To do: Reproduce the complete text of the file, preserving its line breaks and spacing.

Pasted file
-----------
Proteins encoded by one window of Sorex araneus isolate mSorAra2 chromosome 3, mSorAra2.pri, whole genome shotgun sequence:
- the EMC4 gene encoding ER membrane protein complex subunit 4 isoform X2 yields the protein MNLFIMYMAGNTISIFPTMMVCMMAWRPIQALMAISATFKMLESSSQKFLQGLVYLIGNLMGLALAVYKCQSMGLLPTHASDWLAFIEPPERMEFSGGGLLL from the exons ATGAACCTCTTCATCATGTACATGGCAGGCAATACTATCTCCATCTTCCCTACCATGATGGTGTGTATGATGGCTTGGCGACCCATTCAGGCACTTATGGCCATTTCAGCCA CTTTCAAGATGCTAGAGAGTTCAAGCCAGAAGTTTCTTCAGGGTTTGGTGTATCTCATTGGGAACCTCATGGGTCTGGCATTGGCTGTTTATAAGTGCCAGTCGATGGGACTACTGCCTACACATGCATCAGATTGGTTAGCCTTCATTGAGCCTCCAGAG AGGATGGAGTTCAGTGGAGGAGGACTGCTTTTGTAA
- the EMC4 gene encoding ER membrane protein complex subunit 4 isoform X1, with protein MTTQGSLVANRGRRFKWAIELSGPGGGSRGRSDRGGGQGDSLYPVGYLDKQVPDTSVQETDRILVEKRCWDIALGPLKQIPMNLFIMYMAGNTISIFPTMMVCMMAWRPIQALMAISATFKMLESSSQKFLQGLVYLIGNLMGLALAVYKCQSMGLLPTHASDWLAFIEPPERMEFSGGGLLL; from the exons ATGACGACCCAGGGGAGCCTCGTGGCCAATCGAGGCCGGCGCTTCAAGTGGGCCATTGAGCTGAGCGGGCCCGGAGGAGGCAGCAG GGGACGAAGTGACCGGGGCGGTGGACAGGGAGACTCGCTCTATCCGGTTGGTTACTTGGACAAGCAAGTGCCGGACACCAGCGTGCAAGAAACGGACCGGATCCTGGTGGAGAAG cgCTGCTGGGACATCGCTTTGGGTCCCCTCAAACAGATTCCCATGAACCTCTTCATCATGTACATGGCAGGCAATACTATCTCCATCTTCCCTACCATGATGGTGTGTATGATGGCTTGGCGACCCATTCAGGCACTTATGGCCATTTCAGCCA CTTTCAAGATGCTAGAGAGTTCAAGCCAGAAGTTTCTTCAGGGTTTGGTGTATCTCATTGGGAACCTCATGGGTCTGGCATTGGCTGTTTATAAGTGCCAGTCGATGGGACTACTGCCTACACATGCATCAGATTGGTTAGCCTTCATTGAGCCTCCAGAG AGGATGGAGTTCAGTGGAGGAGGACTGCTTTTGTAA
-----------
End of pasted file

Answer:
Proteins encoded by one window of Sorex araneus isolate mSorAra2 chromosome 3, mSorAra2.pri, whole genome shotgun sequence:
- the EMC4 gene encoding ER membrane protein complex subunit 4 isoform X2 yields the protein MNLFIMYMAGNTISIFPTMMVCMMAWRPIQALMAISATFKMLESSSQKFLQGLVYLIGNLMGLALAVYKCQSMGLLPTHASDWLAFIEPPERMEFSGGGLLL from the exons ATGAACCTCTTCATCATGTACATGGCAGGCAATACTATCTCCATCTTCCCTACCATGATGGTGTGTATGATGGCTTGGCGACCCATTCAGGCACTTATGGCCATTTCAGCCA CTTTCAAGATGCTAGAGAGTTCAAGCCAGAAGTTTCTTCAGGGTTTGGTGTATCTCATTGGGAACCTCATGGGTCTGGCATTGGCTGTTTATAAGTGCCAGTCGATGGGACTACTGCCTACACATGCATCAGATTGGTTAGCCTTCATTGAGCCTCCAGAG AGGATGGAGTTCAGTGGAGGAGGACTGCTTTTGTAA
- the EMC4 gene encoding ER membrane protein complex subunit 4 isoform X1, with protein MTTQGSLVANRGRRFKWAIELSGPGGGSRGRSDRGGGQGDSLYPVGYLDKQVPDTSVQETDRILVEKRCWDIALGPLKQIPMNLFIMYMAGNTISIFPTMMVCMMAWRPIQALMAISATFKMLESSSQKFLQGLVYLIGNLMGLALAVYKCQSMGLLPTHASDWLAFIEPPERMEFSGGGLLL; from the exons ATGACGACCCAGGGGAGCCTCGTGGCCAATCGAGGCCGGCGCTTCAAGTGGGCCATTGAGCTGAGCGGGCCCGGAGGAGGCAGCAG GGGACGAAGTGACCGGGGCGGTGGACAGGGAGACTCGCTCTATCCGGTTGGTTACTTGGACAAGCAAGTGCCGGACACCAGCGTGCAAGAAACGGACCGGATCCTGGTGGAGAAG cgCTGCTGGGACATCGCTTTGGGTCCCCTCAAACAGATTCCCATGAACCTCTTCATCATGTACATGGCAGGCAATACTATCTCCATCTTCCCTACCATGATGGTGTGTATGATGGCTTGGCGACCCATTCAGGCACTTATGGCCATTTCAGCCA CTTTCAAGATGCTAGAGAGTTCAAGCCAGAAGTTTCTTCAGGGTTTGGTGTATCTCATTGGGAACCTCATGGGTCTGGCATTGGCTGTTTATAAGTGCCAGTCGATGGGACTACTGCCTACACATGCATCAGATTGGTTAGCCTTCATTGAGCCTCCAGAG AGGATGGAGTTCAGTGGAGGAGGACTGCTTTTGTAA